When it comes to eating a healthy diet, consuming fats and oils are low down on the list. But the human body needs some level of fats to help with certain essential bodily functions. Fat is calorific (coming in at 9 calories per gram, compared to just 4 per gram of carbs or protein). So, we need to choose our fats carefully and olive oil is a good choice.
Here’s the lowdown on extra virgin olive oil…
Olive oil is extracted from olives via a crushing and spinning process and three different types can be produced – refined, virgin and extra virgin olive oil.
Extra virgin olive oil is the least processed and is considered the healthiest as it’s rich in vitamins E and K and antioxidants as well as being high in heart healthy monounsaturated fat and low in saturated fat.
Antioxidants help to protect the health of the immune system whilst monounsaturated fats are linked with protection against heart disease. Extra virgin olive oil is also a source of anti-inflammatory compounds that also help to protect the heart from chronic inflammation.
This type of olive oil forms an important part of the Mediterranean diet, considered one of the healthiest diets in the world due to its high levels of fresh fruits and vegetables, lean protein and healthy fats.
Together, these foods help to reduce inflammation, blood pressure and bad cholesterol at the same time as supporting healthy blood vessels and normal blood clotting. Collectively, this all helps to protect against heart disease and strokes.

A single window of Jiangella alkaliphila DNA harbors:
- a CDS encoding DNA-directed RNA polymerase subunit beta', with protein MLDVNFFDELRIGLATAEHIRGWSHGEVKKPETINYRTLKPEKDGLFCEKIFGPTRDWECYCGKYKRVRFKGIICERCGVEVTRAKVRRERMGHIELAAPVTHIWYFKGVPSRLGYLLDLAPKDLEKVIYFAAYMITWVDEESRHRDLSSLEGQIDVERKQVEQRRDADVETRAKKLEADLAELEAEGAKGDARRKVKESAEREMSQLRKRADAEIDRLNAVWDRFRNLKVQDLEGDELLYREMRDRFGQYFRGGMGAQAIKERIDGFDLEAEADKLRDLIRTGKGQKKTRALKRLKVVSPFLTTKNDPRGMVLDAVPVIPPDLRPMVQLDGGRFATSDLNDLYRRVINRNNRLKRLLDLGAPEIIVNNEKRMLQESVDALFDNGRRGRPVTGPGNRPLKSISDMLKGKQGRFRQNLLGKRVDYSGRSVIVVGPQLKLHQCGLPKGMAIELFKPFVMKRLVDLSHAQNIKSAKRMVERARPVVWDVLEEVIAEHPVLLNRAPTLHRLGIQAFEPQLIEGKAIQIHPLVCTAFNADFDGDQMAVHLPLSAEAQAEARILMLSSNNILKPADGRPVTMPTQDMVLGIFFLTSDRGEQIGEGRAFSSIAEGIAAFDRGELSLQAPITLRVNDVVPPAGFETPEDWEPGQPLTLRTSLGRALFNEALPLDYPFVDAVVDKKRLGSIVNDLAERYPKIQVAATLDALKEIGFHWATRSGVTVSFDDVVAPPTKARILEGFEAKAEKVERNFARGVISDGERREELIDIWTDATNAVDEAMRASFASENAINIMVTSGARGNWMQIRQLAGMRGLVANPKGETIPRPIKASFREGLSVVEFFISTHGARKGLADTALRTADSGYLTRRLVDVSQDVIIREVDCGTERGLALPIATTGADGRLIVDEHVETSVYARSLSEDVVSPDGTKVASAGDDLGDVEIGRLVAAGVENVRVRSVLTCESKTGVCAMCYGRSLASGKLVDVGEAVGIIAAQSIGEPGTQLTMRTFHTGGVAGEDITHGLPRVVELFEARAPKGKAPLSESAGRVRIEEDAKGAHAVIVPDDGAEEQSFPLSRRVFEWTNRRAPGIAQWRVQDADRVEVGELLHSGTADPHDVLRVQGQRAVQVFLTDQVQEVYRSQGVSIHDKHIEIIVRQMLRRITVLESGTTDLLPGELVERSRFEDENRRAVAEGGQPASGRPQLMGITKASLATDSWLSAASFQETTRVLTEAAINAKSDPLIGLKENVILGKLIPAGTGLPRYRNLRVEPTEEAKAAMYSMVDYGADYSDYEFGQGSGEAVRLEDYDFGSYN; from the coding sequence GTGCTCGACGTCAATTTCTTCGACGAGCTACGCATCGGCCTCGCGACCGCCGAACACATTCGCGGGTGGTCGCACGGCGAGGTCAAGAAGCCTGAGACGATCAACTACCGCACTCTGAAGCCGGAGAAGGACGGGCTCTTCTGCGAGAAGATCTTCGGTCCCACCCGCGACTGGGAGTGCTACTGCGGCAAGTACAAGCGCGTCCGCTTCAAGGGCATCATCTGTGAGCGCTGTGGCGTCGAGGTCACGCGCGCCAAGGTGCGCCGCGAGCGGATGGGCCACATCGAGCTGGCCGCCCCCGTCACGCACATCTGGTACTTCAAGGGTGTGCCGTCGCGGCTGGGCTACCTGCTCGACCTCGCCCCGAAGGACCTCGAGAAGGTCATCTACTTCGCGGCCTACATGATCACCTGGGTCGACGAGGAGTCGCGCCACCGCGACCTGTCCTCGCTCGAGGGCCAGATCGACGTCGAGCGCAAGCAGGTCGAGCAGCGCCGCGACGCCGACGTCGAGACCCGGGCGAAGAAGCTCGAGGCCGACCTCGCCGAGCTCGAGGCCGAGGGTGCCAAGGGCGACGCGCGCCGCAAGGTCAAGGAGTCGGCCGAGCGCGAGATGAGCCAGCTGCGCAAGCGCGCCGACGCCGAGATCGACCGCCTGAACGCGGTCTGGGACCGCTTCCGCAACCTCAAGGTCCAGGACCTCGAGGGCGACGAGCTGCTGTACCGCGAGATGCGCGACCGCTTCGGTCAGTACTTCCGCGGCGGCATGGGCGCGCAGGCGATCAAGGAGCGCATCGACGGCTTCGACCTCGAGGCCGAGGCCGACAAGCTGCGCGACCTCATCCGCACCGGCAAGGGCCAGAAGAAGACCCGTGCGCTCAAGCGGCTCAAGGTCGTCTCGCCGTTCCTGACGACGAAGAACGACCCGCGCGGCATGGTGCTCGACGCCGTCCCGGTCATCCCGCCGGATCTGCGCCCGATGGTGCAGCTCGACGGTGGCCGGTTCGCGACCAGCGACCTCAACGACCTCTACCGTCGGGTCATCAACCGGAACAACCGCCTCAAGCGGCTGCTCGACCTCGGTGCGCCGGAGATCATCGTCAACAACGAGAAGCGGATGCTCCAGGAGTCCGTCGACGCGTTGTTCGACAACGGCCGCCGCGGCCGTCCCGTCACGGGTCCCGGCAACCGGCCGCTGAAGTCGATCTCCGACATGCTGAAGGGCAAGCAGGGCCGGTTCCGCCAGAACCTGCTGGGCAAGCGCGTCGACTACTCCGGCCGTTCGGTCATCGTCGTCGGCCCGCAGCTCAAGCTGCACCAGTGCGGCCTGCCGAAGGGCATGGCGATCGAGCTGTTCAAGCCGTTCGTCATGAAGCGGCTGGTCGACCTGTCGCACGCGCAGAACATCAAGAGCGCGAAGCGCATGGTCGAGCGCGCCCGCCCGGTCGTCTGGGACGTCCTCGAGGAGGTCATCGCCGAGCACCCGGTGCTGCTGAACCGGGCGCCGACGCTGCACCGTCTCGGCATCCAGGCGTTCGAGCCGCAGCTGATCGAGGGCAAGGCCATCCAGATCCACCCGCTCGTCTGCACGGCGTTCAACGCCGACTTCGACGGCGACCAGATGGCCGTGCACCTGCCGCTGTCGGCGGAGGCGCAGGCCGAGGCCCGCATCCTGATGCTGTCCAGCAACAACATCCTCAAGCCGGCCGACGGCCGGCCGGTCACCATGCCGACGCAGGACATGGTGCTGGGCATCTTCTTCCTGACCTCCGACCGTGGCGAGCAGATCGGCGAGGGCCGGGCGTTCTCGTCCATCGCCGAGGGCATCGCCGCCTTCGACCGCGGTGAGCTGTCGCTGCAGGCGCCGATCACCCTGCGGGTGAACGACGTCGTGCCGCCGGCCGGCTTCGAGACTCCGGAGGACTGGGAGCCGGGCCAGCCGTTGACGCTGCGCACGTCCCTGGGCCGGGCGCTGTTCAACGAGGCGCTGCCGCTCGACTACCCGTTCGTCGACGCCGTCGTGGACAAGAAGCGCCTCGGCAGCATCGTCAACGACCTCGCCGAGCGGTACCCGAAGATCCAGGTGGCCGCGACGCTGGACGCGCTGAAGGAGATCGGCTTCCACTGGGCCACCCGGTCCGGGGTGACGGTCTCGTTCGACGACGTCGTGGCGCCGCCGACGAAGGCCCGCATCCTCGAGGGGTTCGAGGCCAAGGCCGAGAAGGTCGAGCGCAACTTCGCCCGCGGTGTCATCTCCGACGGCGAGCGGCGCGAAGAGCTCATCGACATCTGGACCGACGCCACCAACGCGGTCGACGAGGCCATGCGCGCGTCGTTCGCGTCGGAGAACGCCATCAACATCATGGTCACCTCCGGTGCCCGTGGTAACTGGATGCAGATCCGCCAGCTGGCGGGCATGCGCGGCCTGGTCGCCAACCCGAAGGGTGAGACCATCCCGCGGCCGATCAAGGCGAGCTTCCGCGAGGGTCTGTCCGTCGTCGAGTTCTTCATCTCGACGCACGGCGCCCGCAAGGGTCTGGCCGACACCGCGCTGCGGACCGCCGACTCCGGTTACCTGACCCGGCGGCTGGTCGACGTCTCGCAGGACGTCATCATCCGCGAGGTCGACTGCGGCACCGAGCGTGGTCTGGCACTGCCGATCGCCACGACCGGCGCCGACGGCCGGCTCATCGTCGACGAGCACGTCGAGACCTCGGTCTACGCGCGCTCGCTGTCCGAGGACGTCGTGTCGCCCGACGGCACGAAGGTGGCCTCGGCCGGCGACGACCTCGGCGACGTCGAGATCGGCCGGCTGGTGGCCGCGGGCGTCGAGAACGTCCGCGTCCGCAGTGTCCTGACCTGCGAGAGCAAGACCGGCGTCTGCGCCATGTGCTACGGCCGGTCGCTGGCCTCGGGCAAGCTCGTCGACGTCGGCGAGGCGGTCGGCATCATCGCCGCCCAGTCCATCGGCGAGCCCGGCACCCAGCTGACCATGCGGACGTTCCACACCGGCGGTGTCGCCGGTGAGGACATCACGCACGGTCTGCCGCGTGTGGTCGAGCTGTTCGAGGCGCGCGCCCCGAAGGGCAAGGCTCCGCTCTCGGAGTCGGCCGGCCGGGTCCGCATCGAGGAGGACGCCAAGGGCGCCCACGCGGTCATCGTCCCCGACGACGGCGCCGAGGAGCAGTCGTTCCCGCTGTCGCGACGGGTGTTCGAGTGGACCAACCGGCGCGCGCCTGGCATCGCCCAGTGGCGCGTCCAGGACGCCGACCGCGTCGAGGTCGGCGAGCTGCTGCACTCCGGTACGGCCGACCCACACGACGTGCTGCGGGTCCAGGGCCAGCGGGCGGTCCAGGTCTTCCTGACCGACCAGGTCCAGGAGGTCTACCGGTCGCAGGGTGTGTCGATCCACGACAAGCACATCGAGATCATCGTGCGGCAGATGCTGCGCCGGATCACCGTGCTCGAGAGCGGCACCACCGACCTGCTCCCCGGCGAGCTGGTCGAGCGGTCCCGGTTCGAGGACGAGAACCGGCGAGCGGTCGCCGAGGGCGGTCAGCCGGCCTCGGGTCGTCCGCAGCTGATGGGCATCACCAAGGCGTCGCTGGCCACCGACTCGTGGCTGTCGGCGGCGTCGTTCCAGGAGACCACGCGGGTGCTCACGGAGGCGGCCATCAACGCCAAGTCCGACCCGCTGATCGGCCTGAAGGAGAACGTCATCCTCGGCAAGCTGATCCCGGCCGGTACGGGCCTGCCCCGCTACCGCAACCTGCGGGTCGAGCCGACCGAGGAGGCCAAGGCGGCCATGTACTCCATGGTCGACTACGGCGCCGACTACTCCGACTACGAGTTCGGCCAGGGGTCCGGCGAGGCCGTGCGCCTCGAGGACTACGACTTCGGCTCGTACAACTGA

There are also studies that suggest that consuming extra virgin olive oil as part of a healthy diet, such as the Mediterranean diet, can help to protect against the oxidative damage that can lead to some cancers. These include cancer of the breast and bowel. Evidence also suggests that this kind of diet can also help to reduce the risk of developing Alzheimer’s’ disease.
Due to the chemical bonds found in monounsaturated fats (which differ from polyunsaturated fats and saturated fats), extra virgin olive oil is very stable when heated such as when using it to stir fry foods
Polyunsaturated fats such as those found in sunflower and rapeseed oils are unstable when heated, causing them to become oxidised and damaged, which can mean that eating lots of them could result in disease. This also means that consuming foods cooked in extra virgin olive oil are still considered healthy since the oil is stable when heated.
Obviously extra virgin olive oil is still a fat and is therefore calorific, so care must be taken not to overdo things
A drizzle on a salad and a moderate amount used when cooking is enough to avoid weight gain from consuming too much fat.
But that aside, when it comes to choosing the best oil to consume on salads and to cook with, make it extra virgin olive oil!